Damien Warren-Smith is an award-winning clown who performs under his theatrical alter-ego Garry Starr. His first show with the character, ‘Garry Starr Performs Everything’ won a string of awards across festivals in his native Australia and the UK and had a sold-out run in Edinburgh in 2018. He returns with his new show, ‘Garry Starr: Greece Lightning’, in which the ‘overzealous idiot’ attempts to recreate all Greek mythology in under an hour. We spoke to Damien about about the Aphrodite-like fully-formed birth of Garry Starr, how he made the Greek myths funny, and the far less hilarious but equally titanic issue of Fringe accommodation. 

How have the last few years been for you?

It’s been a real roller coaster. Edinburgh in 2019 was my last time in the UK, and I went straight from there to Las Vegas. I was supposed to be there for a year-long contract, and I got six months into that and Covid happened. I moved back to Australia and was basically locked down in Melbourne for over two years. It’s been three years since I’ve been in the UK so it’s time to be back.

Can you tell us about your show, ‘Greece Lightning’?

It stemmed from an earlier show that I did in 2019 called ‘Garry Starr Conquers Troy’. I’d kind of planned to take on all of Greek mythology in that one, but it was kind of half-baked. I was still making when I was touring the other show and I didn’t have time. So I thought I’d put it to bed, but then on tour and being in a van all day I started listening to Greek mythology audio books and thought, ‘I need to have another crack at this show!’ I started to come up with some new ideas for the show and it just completely changed. I couldn’t call it ‘…Conquers Troy’ any more  so I came up with the name ‘Greece Lightning’ as I thought it was very funny that Zeus, god of thunder and sky, calls himself Greece Lightning as kind of a nickname. And so that’s where the title came from, and it’s much more akin to my first show, ‘Garry Starr Performs Everything’ where I do every genre of theatre, and this is all of Greek mythology. It’s very silly. You don’t need to know anything about Greek mythology. In fact, people who do know about Greek mythology who came to see the show said they now know less about Greek mythology!

How did you come up with the character of Garry Starr himself?

I was in this clown troupe called The Plague of Idiots and we did Edinburgh and Adelaide for a few years, 2015 and 2016. I was the boss clown in that, the MC character. I just started calling myself Gary because I needed a name for that character, and I just find Gary to be a really funny name. And then it might have been a combination of Gary Glitter and Freddie Starr or something. And then my friend said I should put double Rs in each and it just kind of grew. It wasn’t divine inspiration, it just came to me from somewhere. I think it was the jacket! I bought this vintage ‘80s leather jacket that was too small for me at a vintage shop in Soho. I remember that it was when I put that on that I started calling myself Garry.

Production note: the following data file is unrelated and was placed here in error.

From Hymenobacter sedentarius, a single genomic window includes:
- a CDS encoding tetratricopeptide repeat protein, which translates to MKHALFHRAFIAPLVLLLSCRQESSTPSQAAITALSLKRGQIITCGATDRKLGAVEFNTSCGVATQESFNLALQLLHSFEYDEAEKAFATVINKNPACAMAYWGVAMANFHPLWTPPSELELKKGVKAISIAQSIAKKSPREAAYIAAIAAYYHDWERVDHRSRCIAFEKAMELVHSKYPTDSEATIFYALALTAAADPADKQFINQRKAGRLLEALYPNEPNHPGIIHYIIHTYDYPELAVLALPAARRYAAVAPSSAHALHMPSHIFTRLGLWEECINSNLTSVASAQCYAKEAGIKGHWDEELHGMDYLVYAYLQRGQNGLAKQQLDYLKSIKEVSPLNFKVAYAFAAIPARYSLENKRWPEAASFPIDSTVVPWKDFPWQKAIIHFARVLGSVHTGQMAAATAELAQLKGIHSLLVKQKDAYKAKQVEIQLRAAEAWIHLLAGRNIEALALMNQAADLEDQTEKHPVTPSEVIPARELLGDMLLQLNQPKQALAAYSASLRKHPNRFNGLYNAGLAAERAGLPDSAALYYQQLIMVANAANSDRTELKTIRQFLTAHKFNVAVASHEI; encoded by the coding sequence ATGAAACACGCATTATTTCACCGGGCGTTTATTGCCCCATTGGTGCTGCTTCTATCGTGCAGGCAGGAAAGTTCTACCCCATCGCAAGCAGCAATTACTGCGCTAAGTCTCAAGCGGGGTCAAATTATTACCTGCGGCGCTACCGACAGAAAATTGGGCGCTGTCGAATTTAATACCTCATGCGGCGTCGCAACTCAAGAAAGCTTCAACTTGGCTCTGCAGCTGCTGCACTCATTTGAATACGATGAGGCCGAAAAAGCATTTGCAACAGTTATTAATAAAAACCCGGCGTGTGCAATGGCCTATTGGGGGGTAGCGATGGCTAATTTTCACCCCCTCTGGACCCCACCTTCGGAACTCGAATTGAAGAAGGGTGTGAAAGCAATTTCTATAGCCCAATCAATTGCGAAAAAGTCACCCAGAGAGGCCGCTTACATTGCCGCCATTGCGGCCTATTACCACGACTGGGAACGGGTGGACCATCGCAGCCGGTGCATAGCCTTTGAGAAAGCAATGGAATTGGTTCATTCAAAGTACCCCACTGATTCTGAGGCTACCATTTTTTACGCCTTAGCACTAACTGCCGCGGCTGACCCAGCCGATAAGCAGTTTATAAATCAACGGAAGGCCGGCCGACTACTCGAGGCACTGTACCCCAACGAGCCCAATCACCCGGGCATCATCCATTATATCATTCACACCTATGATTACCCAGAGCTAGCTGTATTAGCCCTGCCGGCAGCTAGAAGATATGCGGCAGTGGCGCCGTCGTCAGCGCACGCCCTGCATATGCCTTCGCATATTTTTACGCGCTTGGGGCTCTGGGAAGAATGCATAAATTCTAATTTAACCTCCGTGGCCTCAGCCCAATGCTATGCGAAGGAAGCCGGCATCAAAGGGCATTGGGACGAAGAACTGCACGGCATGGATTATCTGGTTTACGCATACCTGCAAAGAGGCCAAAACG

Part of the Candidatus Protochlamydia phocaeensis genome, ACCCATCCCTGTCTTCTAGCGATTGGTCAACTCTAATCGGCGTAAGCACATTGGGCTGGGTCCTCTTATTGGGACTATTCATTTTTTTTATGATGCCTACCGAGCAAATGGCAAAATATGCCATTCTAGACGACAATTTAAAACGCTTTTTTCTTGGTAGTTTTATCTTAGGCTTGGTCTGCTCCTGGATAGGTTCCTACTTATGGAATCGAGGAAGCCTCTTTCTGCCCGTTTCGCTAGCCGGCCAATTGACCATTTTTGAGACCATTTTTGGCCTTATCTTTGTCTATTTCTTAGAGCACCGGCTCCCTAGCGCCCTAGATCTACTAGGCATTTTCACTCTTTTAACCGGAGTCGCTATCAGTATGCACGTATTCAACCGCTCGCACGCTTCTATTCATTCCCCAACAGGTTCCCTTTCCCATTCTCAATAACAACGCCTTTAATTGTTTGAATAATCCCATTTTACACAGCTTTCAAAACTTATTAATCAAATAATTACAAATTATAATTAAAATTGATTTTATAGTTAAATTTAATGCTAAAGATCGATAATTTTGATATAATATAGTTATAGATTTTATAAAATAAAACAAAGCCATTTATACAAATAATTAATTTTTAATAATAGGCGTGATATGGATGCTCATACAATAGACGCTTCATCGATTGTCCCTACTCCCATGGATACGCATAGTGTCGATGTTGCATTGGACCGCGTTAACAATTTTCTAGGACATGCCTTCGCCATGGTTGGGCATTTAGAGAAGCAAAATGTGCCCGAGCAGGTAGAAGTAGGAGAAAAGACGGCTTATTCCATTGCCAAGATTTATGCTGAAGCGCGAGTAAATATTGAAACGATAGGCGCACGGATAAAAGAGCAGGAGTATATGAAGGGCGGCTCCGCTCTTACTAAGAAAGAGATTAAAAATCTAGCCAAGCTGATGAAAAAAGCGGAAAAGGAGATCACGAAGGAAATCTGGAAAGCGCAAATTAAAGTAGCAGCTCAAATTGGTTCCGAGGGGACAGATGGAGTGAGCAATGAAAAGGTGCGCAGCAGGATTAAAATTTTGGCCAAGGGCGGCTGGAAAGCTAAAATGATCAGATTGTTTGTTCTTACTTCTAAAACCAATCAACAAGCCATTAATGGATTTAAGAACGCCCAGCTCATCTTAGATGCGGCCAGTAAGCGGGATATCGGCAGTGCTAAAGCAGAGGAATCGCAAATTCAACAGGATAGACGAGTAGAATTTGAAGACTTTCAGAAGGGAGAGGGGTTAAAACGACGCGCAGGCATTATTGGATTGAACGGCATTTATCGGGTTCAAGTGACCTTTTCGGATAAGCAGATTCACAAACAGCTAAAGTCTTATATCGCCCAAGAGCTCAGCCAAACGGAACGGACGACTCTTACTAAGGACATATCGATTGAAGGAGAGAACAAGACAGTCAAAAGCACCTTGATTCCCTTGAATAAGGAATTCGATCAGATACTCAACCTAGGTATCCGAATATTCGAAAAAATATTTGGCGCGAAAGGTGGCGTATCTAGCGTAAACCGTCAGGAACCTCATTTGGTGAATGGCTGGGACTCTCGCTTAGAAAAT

What’s your favourite of the Greek myths? And if you could be any of the Greek gods or Titans which would it be?

That’s a funny one, because I am not much of an expert in Greek mythology. I’d put my hand up and say that. I didn’t know much about it when I first started writing the show and I didn’t want to know too much to begin with. It’s only now that I’ve made the show that I’ve started to dig a bit more into it. I didn’t want Garry to know any more than the audience knows. Since then, now I know a bit more I’ve started to hide some Easter eggs in the show. There are things in there for the nerds that know a lot, so they can go, ‘I get that reference!’ But other people won’t know but they won’t feel like they’re missing out on anything. Some of the stuff that I really enjoyed… I had no idea about the story of Narcissus and Echo. That was a fantastic little one that initially made it into the show but was cut in the end. The whole idea of Narcissus meeting with Echo and I found it really incredible. But I don’t think there are any where I’d want to be that character. They’ve all just got horrific lives and I’m sure if I said Oedipus it would come across very poorly!

Narcissus and Echo was an example of a myth that almost made it in, but were there any myths you left out as you weren’t able to put a comic spin on?

The way I structured [the show] was first to lay out all the characters from the Greek myths that I know and then what I know about them. And coming in from a stupid perspective, it was like; Medusa: snakes for hair and if she looks at you, you turn to stone. Zeus: lightning bolts. What did I associate with these characters? And then, how can Garry misunderstand the story about these characters, given what we know about them? There are some where I came up with some fun games, but I chatted with some friends and they just weren’t well-known enough. You don’t want to alienate a huge portion of your audience. I don’t want to dumb the show down, but if it’s an obscure [character] I don’t dedicate an entire scene to it. Those like Cronos or Icarus; most people will get that it’s about time or about flying too close to the Sun. But if you do a whole scene about it when someone doesn’t know who that is, then it kills it. The ones who have the majority of the stage time are those like Zeus and Poseidon. I really wanted to get some of the giants, the Gigantes, into it. I got Cyclops in in the end, and also Odysseus. I was going to the whole of Homer’s Odyssey as one scene within the show, but that ended up on the cutting room floor. But we still have Odysseus blinding the Cyclops and stuff like that.

This is the first time back in Edinburgh for three years. Have you done any similar events since the comedy landscape has opened up again? And has Edinburgh missed the chance to evaluate what it should be and scale back a little?

I’ve done the Australian [Fringes] since, and there were some struggles, but the struggles in Australia are very different. The struggles there were around regulation, but Britain doesn’t seem to have any regulations at all. In Australia there were really strict rules about what I could and couldn’t do. For example, Melbourne Comedy Festival wouldn’t allow audience participation at all. Adelaide wouldn’t allow me to pass props to the audience and back again, as they had to be sanitised between hands.